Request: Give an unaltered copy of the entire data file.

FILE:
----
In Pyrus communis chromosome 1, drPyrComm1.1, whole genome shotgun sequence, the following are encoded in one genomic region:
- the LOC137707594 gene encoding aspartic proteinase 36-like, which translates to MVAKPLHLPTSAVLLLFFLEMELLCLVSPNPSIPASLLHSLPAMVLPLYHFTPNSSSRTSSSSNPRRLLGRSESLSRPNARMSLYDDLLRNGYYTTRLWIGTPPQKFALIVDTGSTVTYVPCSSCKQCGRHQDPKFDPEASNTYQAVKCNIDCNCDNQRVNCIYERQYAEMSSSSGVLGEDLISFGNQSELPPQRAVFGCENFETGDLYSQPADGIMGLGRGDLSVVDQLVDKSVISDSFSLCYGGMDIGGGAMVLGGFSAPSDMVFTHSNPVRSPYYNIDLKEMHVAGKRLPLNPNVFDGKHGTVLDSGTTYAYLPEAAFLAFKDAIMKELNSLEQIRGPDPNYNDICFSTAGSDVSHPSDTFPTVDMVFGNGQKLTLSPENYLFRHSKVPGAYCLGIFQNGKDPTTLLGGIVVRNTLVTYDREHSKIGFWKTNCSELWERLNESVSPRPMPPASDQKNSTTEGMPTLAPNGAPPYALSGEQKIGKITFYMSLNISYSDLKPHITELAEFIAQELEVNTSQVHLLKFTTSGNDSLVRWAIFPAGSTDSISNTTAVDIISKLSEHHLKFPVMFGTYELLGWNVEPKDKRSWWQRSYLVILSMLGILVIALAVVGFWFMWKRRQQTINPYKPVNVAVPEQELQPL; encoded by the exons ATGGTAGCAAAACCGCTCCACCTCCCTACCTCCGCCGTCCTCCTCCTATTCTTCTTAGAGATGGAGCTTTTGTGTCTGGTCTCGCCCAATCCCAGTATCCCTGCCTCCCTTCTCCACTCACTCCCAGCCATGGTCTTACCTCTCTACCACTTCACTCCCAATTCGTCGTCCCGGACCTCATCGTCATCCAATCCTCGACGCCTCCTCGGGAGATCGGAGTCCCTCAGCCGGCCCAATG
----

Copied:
In Pyrus communis chromosome 1, drPyrComm1.1, whole genome shotgun sequence, the following are encoded in one genomic region:
- the LOC137707594 gene encoding aspartic proteinase 36-like, which translates to MVAKPLHLPTSAVLLLFFLEMELLCLVSPNPSIPASLLHSLPAMVLPLYHFTPNSSSRTSSSSNPRRLLGRSESLSRPNARMSLYDDLLRNGYYTTRLWIGTPPQKFALIVDTGSTVTYVPCSSCKQCGRHQDPKFDPEASNTYQAVKCNIDCNCDNQRVNCIYERQYAEMSSSSGVLGEDLISFGNQSELPPQRAVFGCENFETGDLYSQPADGIMGLGRGDLSVVDQLVDKSVISDSFSLCYGGMDIGGGAMVLGGFSAPSDMVFTHSNPVRSPYYNIDLKEMHVAGKRLPLNPNVFDGKHGTVLDSGTTYAYLPEAAFLAFKDAIMKELNSLEQIRGPDPNYNDICFSTAGSDVSHPSDTFPTVDMVFGNGQKLTLSPENYLFRHSKVPGAYCLGIFQNGKDPTTLLGGIVVRNTLVTYDREHSKIGFWKTNCSELWERLNESVSPRPMPPASDQKNSTTEGMPTLAPNGAPPYALSGEQKIGKITFYMSLNISYSDLKPHITELAEFIAQELEVNTSQVHLLKFTTSGNDSLVRWAIFPAGSTDSISNTTAVDIISKLSEHHLKFPVMFGTYELLGWNVEPKDKRSWWQRSYLVILSMLGILVIALAVVGFWFMWKRRQQTINPYKPVNVAVPEQELQPL; encoded by the exons ATGGTAGCAAAACCGCTCCACCTCCCTACCTCCGCCGTCCTCCTCCTATTCTTCTTAGAGATGGAGCTTTTGTGTCTGGTCTCGCCCAATCCCAGTATCCCTGCCTCCCTTCTCCACTCACTCCCAGCCATGGTCTTACCTCTCTACCACTTCACTCCCAATTCGTCGTCCCGGACCTCATCGTCATCCAATCCTCGACGCCTCCTCGGGAGATCGGAGTCCCTCAGCCGGCCCAATG